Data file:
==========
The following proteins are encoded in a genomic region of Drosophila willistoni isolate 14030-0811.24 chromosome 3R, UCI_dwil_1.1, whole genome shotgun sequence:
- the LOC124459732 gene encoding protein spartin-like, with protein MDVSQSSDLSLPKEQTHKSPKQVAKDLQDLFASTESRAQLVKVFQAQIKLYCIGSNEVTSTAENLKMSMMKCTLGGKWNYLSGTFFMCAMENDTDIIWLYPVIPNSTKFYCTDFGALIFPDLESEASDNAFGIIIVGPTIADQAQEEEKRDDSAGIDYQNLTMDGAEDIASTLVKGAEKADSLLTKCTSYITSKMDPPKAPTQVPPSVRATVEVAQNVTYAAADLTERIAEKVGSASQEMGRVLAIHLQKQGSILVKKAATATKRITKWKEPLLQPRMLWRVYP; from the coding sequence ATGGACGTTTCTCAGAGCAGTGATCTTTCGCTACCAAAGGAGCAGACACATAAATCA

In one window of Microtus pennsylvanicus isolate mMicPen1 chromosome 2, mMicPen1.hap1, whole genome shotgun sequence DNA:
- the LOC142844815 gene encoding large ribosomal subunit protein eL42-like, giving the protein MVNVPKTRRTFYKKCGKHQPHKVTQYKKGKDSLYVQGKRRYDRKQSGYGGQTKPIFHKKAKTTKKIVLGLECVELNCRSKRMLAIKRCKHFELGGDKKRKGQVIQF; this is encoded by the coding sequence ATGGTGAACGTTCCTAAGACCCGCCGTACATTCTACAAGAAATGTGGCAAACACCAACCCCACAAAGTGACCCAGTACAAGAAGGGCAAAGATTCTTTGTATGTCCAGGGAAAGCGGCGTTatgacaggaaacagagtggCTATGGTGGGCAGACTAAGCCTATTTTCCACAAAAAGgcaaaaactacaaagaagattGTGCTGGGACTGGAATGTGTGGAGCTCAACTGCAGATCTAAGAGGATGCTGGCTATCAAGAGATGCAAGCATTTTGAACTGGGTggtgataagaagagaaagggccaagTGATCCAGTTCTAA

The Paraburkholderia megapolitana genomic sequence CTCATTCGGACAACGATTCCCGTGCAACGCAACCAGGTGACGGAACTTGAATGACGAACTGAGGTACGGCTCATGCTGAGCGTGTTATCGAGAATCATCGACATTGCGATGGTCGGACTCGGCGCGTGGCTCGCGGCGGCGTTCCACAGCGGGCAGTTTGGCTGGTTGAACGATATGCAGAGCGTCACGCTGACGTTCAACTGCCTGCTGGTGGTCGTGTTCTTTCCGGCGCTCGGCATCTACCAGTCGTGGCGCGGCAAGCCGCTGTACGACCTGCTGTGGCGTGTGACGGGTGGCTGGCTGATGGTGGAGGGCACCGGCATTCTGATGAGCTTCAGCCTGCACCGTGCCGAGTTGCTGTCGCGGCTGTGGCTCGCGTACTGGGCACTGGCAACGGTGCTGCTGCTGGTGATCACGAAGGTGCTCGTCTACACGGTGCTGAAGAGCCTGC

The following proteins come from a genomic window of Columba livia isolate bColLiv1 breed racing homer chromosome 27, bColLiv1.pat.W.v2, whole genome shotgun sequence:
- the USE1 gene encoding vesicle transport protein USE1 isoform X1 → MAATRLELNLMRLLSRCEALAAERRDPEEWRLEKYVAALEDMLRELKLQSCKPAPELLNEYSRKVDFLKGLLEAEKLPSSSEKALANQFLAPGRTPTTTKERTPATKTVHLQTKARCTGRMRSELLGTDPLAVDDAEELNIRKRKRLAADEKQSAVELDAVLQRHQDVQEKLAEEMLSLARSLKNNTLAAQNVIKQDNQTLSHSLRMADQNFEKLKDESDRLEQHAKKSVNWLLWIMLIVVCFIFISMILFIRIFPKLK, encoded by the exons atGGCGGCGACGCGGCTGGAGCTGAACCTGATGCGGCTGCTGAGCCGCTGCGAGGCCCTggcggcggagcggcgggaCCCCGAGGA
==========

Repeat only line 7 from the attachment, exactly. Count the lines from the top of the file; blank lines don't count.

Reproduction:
- the USE1 gene encoding vesicle transport protein USE1 isoform X1 → MAATRLELNLMRLLSRCEALAAERRDPEEWRLEKYVAALEDMLRELKLQSCKPAPELLNEYSRKVDFLKGLLEAEKLPSSSEKALANQFLAPGRTPTTTKERTPATKTVHLQTKARCTGRMRSELLGTDPLAVDDAEELNIRKRKRLAADEKQSAVELDAVLQRHQDVQEKLAEEMLSLARSLKNNTLAAQNVIKQDNQTLSHSLRMADQNFEKLKDESDRLEQHAKKSVNWLLWIMLIVVCFIFISMILFIRIFPKLK, encoded by the exons atGGCGGCGACGCGGCTGGAGCTGAACCTGATGCGGCTGCTGAGCCGCTGCGAGGCCCTggcggcggagcggcgggaCCCCGAGGA